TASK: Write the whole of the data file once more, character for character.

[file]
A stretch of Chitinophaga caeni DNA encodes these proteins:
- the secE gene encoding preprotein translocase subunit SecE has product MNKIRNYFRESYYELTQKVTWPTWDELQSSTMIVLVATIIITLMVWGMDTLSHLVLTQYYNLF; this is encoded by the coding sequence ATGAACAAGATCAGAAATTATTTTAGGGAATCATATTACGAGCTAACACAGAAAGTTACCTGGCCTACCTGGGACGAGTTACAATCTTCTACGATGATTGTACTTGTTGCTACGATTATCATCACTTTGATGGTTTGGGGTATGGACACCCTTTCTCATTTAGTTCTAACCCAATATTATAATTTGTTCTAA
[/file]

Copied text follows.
A stretch of Chitinophaga caeni DNA encodes these proteins:
- the secE gene encoding preprotein translocase subunit SecE has product MNKIRNYFRESYYELTQKVTWPTWDELQSSTMIVLVATIIITLMVWGMDTLSHLVLTQYYNLF; this is encoded by the coding sequence ATGAACAAGATCAGAAATTATTTTAGGGAATCATATTACGAGCTAACACAGAAAGTTACCTGGCCTACCTGGGACGAGTTACAATCTTCTACGATGATTGTACTTGTTGCTACGATTATCATCACTTTGATGGTTTGGGGTATGGACACCCTTTCTCATTTAGTTCTAACCCAATATTATAATTTGTTCTAA